A deload is a scheduled session/week/phase in a training program where you lower your overall volume in order to give your body a chance to rest and recover. A form of active recovery, this will give your body a break without you losing any strength or force a set back in your training.

Why we do a deload?

Training although good for us puts a lot of stress on the bodies skeletal, muscular and central nervous systems (bones, muscles, joints, ligaments, tendons and nerves) and there will come a point where all of these will need a rest in order to properly recover.

Overtraining is a thing, this is basically where you have pushed your body to the point of exhaustion and this won’t bode we’ll in terms of progress. You may find yourself mentally and physically fatigued and stuck in a rut training wise ( plateaued) to the point where you are seeing no benefits from training and sometimes even negatives, this is where the deload can help you increase your numbers on the bar and help improve fatloss and/or muscular gain.

Or even sometimes we just need a mental break, the intensity has been high in your program from the off and you are starting to dread getting the gym or just not enjoying yourself when your in there, this is another example of when a deload can be useful.

When to do a deload

There are different theories when it comes to deloads:

Scheduled – some people recommend every 4 weeks, this may be more useful to a strength athlete or someone pushing max efforts in the gym on a consistent basis, this form of training can be taxing to joints, ligaments and tendons etc and it is always important to ensure your looking after your body. This can also help improve performance in the gym so don’t be surprised if you hit PRs on your first heavy session/week back.

Unscheduled – used when your feeling the effects of overtraining (fatigued, cranky, struggling to sleep and loss of appetite are just some symptoms) If you get to this point a deload week may be needed and is definitely advised.

How to do a deload

There are a couple of ways to deload and they are all based around overall volume.

1) You may go the route of lowering your weight to 60% of what you are currently lifting. For example if I was squatting 130kg for 5 sets of 5 reps, I would look to drop the weight to around 80 – 85kg and complete your 5 sets of 5 reps.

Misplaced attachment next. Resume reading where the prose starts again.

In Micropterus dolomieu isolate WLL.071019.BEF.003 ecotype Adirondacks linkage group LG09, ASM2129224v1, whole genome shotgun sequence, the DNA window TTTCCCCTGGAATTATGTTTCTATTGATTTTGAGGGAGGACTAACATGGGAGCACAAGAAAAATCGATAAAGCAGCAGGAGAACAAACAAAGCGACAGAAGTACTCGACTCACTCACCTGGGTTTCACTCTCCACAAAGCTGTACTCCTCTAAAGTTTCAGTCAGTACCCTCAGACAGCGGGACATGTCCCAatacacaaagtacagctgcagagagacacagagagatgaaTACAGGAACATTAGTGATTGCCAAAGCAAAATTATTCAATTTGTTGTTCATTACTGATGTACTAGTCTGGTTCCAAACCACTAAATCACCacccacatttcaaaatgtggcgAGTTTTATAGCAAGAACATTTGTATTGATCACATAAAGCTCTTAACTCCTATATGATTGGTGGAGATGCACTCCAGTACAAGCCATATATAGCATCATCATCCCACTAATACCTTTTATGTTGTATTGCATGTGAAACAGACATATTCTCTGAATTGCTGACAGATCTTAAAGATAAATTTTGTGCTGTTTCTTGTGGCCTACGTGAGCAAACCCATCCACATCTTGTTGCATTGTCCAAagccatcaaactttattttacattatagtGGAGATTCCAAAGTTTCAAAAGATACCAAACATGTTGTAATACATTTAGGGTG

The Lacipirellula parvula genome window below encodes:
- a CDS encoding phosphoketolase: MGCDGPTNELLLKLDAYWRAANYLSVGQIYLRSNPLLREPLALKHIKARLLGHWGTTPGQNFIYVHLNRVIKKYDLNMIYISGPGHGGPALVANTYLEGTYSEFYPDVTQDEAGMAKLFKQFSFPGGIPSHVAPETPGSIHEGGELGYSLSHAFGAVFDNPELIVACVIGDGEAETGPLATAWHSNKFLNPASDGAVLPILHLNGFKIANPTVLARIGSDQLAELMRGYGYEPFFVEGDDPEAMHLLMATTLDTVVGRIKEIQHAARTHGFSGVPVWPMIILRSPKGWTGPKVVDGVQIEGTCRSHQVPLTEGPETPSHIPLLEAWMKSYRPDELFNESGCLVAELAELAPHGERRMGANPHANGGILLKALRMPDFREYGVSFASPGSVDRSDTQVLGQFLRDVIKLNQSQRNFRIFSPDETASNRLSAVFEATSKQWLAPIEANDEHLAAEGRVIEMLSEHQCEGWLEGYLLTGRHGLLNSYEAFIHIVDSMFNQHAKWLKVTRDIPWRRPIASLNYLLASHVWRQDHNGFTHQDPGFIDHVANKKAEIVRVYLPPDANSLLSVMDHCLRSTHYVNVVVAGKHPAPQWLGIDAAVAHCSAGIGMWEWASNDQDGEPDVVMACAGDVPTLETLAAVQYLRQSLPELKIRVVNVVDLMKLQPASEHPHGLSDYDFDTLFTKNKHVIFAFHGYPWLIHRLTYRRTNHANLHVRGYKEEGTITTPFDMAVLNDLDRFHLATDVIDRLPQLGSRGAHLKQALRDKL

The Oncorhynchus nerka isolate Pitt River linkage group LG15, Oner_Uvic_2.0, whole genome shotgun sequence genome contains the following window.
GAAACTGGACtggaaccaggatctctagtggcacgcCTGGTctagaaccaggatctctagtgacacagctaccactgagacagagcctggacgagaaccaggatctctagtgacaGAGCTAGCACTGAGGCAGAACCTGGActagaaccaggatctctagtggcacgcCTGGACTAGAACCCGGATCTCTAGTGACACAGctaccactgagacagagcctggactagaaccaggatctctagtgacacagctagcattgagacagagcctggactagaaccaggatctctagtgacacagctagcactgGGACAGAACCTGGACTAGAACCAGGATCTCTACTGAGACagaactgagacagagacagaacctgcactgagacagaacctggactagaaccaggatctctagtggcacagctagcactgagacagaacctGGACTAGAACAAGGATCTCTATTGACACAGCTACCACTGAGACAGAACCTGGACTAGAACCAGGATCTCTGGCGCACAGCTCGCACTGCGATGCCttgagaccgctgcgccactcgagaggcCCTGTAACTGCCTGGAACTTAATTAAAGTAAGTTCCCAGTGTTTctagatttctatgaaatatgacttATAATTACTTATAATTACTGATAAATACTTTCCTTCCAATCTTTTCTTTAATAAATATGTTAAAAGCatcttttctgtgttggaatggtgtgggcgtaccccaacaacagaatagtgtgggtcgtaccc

2) another way to do it is to again lower volume through working sets and reps. So using the example above, if I am squatting 130kg for 5 sets of 5 reps I may want to lower my sets and reps to 3 sets of 3 reps.

They are just 2 examples of how a deload can be laid out for all exercises and it can depend on your situation which way you decide to go about it.

You may only be early on In a program and not really need the deload but it has been scheduled in so carry it out anyway, in this instance you would probably choose option 2.

Or

You may be feeling the effects of overtraining after weeks of intense lifting and option 1 is the way to go for you.

Conclusion

Deloads are a useful tool for anyone, don’t overlook them as being lazy. When used right they can and will help you improve your lifts, your mood and your body image.

Joe Neill
Personal trainer @ No Limits Strength and Conditioning Centre Liverpool
To book your free consultation please get in touch!
Twitter – JoeNeillPT
Facebook – Joe PT Neill
Email – Joe_neill06@hotmail.co.uk
Mobile – 07920032520

Training like a Sprinter

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Why should we train like sprinters?

Have you ever seen an overweight or out of shape sprinter?
Your typical sprinter is lean and muscular to the point a number of them could probably do really well if they suddenly changed their careers to bodybuilding competitiors.

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(pictured are Harry Aikines-Areyeetey a British 100m and 200m sprinter and Allyson Felix an American 100m sprinter)

How a sprinter trains

Obviously a sprinter, sprints! The benefit s of sprint training are huge as I’m sure you are aware but incase your not, Here they are:

• Great for fat loss
• Targets fast twitch muscles therefore improving lean muscle growth
• Improves endurance
• Improves Heart health
• Improves insulin sensitivity
• Improves circulation
• Plus it’s a time saver in comparison to long distance running

As you can see there are a lot of ‘improves’ in that list, so get yourself to your nearest hill and get sprinting if you want to burn fat and improve your health. What else do they do? Well…. Weight Training and generally heavy at that! But why?

Sprinting is all about converting your power through your hip, legs and feet to create acceleration, the upper body also aids in the production of power and pace to hence the Upper body mass of male sprinters . Weightlighting/powerlifting use the same principles but instead of creating speed your using your power to move an object from A to B. More muscle means more power which means your going to generate more force and move quicker.

The benefits of resistance/weight training are again widely known but just to reiterate I’ll write you a list: